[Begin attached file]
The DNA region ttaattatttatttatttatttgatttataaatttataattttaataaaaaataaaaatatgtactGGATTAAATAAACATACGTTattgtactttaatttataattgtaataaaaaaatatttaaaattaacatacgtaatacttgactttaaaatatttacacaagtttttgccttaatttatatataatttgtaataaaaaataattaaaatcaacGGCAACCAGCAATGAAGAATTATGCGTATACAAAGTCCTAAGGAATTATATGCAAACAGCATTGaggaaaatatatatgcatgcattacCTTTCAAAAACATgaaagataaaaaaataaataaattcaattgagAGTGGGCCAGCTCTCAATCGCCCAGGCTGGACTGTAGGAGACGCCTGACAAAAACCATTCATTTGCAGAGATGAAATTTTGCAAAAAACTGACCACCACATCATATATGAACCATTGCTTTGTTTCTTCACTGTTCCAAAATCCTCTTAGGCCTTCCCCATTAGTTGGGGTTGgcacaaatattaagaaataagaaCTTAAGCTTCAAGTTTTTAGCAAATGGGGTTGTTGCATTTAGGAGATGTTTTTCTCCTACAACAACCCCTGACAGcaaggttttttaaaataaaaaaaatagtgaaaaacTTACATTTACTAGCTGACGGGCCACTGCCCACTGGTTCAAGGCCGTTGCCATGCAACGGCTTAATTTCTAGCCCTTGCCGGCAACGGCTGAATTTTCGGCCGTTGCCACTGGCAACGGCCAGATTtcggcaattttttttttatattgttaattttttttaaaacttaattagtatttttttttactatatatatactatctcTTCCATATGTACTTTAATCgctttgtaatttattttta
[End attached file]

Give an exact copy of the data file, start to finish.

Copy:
The DNA region ttaattatttatttatttatttgatttataaatttataattttaataaaaaataaaaatatgtactGGATTAAATAAACATACGTTattgtactttaatttataattgtaataaaaaaatatttaaaattaacatacgtaatacttgactttaaaatatttacacaagtttttgccttaatttatatataatttgtaataaaaaataattaaaatcaacGGCAACCAGCAATGAAGAATTATGCGTATACAAAGTCCTAAGGAATTATATGCAAACAGCATTGaggaaaatatatatgcatgcattacCTTTCAAAAACATgaaagataaaaaaataaataaattcaattgagAGTGGGCCAGCTCTCAATCGCCCAGGCTGGACTGTAGGAGACGCCTGACAAAAACCATTCATTTGCAGAGATGAAATTTTGCAAAAAACTGACCACCACATCATATATGAACCATTGCTTTGTTTCTTCACTGTTCCAAAATCCTCTTAGGCCTTCCCCATTAGTTGGGGTTGgcacaaatattaagaaataagaaCTTAAGCTTCAAGTTTTTAGCAAATGGGGTTGTTGCATTTAGGAGATGTTTTTCTCCTACAACAACCCCTGACAGcaaggttttttaaaataaaaaaaatagtgaaaaacTTACATTTACTAGCTGACGGGCCACTGCCCACTGGTTCAAGGCCGTTGCCATGCAACGGCTTAATTTCTAGCCCTTGCCGGCAACGGCTGAATTTTCGGCCGTTGCCACTGGCAACGGCCAGATTtcggcaattttttttttatattgttaattttttttaaaacttaattagtatttttttttactatatatatactatctcTTCCATATGTACTTTAATCgctttgtaatttattttta